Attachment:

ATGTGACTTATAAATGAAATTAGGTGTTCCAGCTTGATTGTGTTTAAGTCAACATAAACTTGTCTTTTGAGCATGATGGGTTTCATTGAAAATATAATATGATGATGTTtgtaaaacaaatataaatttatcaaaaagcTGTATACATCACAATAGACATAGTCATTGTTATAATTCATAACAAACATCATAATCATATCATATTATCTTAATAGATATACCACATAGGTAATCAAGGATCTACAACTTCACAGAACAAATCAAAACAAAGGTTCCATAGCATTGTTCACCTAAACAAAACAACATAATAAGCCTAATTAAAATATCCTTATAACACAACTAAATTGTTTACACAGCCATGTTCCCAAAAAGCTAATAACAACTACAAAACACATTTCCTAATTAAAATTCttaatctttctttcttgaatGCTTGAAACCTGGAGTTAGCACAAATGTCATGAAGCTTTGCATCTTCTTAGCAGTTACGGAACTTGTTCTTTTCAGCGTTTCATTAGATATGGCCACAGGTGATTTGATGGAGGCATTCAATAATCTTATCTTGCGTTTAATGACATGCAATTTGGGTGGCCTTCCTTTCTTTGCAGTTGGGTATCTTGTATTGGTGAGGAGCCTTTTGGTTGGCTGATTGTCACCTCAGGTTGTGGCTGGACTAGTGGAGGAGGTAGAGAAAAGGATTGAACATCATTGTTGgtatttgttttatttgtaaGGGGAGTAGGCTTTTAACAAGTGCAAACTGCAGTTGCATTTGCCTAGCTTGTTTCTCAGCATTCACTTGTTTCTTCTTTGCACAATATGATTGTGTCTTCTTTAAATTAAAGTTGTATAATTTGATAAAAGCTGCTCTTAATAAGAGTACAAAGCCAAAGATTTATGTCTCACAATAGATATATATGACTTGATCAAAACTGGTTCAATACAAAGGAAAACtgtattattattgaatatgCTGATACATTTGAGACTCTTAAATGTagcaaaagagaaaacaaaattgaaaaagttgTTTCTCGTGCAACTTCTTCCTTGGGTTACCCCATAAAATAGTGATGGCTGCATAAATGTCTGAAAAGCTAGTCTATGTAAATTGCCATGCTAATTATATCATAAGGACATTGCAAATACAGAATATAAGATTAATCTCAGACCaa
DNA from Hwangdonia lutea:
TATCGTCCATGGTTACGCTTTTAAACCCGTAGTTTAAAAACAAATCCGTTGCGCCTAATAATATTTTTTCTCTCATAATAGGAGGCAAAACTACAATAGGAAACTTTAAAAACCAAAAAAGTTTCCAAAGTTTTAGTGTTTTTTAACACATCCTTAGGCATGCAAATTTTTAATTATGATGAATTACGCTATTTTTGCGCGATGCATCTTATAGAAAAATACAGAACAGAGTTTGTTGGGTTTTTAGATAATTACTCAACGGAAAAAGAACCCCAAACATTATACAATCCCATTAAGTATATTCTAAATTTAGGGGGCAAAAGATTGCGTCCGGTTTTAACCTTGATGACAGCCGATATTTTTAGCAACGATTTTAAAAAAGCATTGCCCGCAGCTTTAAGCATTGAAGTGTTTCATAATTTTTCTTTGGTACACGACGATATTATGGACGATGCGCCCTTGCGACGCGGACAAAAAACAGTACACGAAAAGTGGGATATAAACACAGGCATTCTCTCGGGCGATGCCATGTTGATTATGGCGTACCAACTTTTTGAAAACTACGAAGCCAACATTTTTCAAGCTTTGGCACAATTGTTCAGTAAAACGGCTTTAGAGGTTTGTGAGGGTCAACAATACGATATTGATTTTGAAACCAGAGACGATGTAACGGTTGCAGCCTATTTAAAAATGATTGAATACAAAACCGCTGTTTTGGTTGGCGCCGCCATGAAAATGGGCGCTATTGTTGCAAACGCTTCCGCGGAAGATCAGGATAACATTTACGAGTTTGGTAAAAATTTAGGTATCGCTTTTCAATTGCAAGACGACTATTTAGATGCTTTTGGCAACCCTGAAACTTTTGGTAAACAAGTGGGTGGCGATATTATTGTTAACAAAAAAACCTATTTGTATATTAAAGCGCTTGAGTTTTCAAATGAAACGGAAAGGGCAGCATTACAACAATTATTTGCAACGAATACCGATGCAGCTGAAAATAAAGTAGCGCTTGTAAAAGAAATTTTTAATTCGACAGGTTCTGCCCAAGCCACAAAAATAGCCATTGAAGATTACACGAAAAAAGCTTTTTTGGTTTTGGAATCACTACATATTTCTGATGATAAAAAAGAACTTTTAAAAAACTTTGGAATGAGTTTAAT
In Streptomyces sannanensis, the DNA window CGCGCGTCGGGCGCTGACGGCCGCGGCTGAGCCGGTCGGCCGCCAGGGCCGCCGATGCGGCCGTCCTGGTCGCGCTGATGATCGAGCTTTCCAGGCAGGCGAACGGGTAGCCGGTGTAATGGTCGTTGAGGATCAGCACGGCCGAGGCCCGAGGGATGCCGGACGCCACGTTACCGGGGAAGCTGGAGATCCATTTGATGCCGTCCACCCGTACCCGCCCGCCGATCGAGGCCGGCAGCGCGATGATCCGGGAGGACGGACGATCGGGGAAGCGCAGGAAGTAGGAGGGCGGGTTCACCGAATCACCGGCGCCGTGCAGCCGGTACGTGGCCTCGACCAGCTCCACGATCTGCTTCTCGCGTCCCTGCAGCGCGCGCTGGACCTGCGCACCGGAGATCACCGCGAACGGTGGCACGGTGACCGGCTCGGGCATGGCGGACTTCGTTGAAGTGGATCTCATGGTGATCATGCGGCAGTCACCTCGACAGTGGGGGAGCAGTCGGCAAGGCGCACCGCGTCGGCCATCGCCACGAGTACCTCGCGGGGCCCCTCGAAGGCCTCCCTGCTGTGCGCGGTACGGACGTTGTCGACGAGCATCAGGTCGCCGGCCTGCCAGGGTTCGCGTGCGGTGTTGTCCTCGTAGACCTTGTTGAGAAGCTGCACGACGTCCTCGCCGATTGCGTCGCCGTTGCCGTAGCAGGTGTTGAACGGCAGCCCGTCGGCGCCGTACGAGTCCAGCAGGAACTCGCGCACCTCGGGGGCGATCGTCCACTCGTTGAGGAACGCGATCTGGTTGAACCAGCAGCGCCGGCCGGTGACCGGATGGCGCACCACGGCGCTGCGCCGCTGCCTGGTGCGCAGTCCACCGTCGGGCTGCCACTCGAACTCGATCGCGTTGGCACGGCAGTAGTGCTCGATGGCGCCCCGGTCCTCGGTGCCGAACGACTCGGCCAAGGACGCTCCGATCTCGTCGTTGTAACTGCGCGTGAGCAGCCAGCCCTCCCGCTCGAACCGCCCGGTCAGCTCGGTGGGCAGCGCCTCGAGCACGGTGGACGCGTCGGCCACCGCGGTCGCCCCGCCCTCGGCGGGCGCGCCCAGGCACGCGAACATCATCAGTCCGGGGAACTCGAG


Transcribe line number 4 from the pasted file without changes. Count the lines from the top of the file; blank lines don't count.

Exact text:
In Streptomyces sannanensis, the DNA window CGCGCGTCGGGCGCTGACGGCCGCGGCTGAGCCGGTCGGCCGCCAGGGCCGCCGATGCGGCCGTCCTGGTCGCGCTGATGATCGAGCTTTCCAGGCAGGCGAACGGGTAGCCGGTGTAATGGTCGTTGAGGATCAGCACGGCCGAGGCCCGAGGGATGCCGGACGCCACGTTACCGGGGAAGCTGGAGATCCATTTGATGCCGTCCACCCGTACCCGCCCGCCGATCGAGGCCGGCAGCGCGATGATCCGGGAGGACGGACGATCGGGGAAGCGCAGGAAGTAGGAGGGCGGGTTCACCGAATCACCGGCGCCGTGCAGCCGGTACGTGGCCTCGACCAGCTCCACGATCTGCTTCTCGCGTCCCTGCAGCGCGCGCTGGACCTGCGCACCGGAGATCACCGCGAACGGTGGCACGGTGACCGGCTCGGGCATGGCGGACTTCGTTGAAGTGGATCTCATGGTGATCATGCGGCAGTCACCTCGACAGTGGGGGAGCAGTCGGCAAGGCGCACCGCGTCGGCCATCGCCACGAGTACCTCGCGGGGCCCCTCGAAGGCCTCCCTGCTGTGCGCGGTACGGACGTTGTCGACGAGCATCAGGTCGCCGGCCTGCCAGGGTTCGCGTGCGGTGTTGTCCTCGTAGACCTTGTTGAGAAGCTGCACGACGTCCTCGCCGATTGCGTCGCCGTTGCCGTAGCAGGTGTTGAACGGCAGCCCGTCGGCGCCGTACGAGTCCAGCAGGAACTCGCGCACCTCGGGGGCGATCGTCCACTCGTTGAGGAACGCGATCTGGTTGAACCAGCAGCGCCGGCCGGTGACCGGATGGCGCACCACGGCGCTGCGCCGCTGCCTGGTGCGCAGTCCACCGTCGGGCTGCCACTCGAACTCGATCGCGTTGGCACGGCAGTAGTGCTCGATGGCGCCCCGGTCCTCGGTGCCGAACGACTCGGCCAAGGACGCTCCGATCTCGTCGTTGTAACTGCGCGTGAGCAGCCAGCCCTCCCGCTCGAACCGCCCGGTCAGCTCGGTGGGCAGCGCCTCGAGCACGGTGGACGCGTCGGCCACCGCGGTCGCCCCGCCCTCGGCGGGCGCGCCCAGGCACGCGAACATCATCAGTCCGGGGAACTCGAG